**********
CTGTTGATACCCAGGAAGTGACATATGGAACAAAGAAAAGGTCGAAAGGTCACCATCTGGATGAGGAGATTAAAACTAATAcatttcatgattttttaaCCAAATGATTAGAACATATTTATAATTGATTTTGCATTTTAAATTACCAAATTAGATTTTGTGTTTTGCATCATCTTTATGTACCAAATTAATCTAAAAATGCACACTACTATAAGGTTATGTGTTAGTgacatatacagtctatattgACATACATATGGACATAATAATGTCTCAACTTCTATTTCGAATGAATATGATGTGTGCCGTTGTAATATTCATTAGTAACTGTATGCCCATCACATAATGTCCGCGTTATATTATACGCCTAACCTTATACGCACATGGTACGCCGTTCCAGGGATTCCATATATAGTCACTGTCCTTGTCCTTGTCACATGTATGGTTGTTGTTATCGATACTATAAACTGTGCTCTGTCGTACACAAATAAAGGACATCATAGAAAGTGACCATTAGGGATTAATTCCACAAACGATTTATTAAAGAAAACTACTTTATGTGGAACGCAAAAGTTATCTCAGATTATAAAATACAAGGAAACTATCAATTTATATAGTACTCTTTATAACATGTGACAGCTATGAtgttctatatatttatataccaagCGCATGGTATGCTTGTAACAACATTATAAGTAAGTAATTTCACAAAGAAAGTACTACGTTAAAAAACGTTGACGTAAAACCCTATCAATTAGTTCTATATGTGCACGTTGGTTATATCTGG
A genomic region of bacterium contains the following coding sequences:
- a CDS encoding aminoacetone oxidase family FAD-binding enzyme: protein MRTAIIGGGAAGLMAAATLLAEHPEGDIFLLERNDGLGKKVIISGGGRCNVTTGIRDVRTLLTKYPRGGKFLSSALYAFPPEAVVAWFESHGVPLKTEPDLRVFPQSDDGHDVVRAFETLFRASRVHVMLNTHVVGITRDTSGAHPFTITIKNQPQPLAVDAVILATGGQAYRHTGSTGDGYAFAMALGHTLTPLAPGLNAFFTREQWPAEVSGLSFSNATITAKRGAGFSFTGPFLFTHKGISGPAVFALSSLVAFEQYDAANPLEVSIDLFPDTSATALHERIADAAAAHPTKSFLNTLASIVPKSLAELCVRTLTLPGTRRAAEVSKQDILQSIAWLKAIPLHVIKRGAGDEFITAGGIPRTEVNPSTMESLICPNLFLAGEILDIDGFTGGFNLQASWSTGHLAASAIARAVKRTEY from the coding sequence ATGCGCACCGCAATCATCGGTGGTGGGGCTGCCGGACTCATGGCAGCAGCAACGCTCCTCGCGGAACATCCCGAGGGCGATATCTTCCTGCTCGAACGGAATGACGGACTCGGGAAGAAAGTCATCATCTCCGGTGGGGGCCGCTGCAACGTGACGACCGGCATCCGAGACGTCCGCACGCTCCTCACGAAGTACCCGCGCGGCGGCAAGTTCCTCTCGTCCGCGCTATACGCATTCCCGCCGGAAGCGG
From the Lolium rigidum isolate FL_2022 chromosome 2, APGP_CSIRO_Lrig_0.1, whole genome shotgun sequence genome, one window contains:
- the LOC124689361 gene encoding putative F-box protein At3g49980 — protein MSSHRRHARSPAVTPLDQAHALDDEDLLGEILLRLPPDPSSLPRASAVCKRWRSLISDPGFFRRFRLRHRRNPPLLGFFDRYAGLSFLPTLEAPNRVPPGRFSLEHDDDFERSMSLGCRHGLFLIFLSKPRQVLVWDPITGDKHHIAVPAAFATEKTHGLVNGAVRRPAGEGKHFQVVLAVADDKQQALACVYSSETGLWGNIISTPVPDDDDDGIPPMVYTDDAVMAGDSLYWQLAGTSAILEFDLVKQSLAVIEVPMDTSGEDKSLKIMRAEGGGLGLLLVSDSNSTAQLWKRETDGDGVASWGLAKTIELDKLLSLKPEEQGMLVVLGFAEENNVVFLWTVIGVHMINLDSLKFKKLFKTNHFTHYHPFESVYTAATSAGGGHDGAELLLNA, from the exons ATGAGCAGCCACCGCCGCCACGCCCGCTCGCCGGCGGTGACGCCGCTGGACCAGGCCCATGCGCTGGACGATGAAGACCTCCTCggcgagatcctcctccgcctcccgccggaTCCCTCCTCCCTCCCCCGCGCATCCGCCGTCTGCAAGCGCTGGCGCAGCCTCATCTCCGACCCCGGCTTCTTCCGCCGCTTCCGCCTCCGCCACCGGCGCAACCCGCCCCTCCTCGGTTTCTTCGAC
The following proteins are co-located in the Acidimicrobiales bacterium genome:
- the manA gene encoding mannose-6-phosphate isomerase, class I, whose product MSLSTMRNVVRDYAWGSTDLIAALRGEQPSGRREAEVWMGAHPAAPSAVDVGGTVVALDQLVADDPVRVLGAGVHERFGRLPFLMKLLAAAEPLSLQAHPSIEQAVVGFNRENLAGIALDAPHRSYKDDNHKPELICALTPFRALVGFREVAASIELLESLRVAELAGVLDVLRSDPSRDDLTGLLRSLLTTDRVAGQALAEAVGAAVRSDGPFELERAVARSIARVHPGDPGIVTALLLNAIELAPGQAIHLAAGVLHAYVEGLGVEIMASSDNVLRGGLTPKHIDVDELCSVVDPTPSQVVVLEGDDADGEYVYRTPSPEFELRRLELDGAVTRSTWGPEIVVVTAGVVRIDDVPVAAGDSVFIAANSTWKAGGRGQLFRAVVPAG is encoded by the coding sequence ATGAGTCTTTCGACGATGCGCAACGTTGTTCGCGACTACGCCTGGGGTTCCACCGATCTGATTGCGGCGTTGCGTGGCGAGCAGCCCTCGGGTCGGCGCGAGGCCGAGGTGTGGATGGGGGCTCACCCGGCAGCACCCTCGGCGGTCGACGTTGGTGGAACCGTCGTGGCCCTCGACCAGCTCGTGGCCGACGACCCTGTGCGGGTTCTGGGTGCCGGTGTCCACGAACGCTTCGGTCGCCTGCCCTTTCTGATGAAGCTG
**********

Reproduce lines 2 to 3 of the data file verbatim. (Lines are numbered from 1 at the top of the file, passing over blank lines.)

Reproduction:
A genomic region of bacterium contains the following coding sequences:
- a CDS encoding aminoacetone oxidase family FAD-binding enzyme: protein MRTAIIGGGAAGLMAAATLLAEHPEGDIFLLERNDGLGKKVIISGGGRCNVTTGIRDVRTLLTKYPRGGKFLSSALYAFPPEAVVAWFESHGVPLKTEPDLRVFPQSDDGHDVVRAFETLFRASRVHVMLNTHVVGITRDTSGAHPFTITIKNQPQPLAVDAVILATGGQAYRHTGSTGDGYAFAMALGHTLTPLAPGLNAFFTREQWPAEVSGLSFSNATITAKRGAGFSFTGPFLFTHKGISGPAVFALSSLVAFEQYDAANPLEVSIDLFPDTSATALHERIADAAAAHPTKSFLNTLASIVPKSLAELCVRTLTLPGTRRAAEVSKQDILQSIAWLKAIPLHVIKRGAGDEFITAGGIPRTEVNPSTMESLICPNLFLAGEILDIDGFTGGFNLQASWSTGHLAASAIARAVKRTEY from the coding sequence ATGCGCACCGCAATCATCGGTGGTGGGGCTGCCGGACTCATGGCAGCAGCAACGCTCCTCGCGGAACATCCCGAGGGCGATATCTTCCTGCTCGAACGGAATGACGGACTCGGGAAGAAAGTCATCATCTCCGGTGGGGGCCGCTGCAACGTGACGACCGGCATCCGAGACGTCCGCACGCTCCTCACGAAGTACCCGCGCGGCGGCAAGTTCCTCTCGTCCGCGCTATACGCATTCCCGCCGGAAGCGG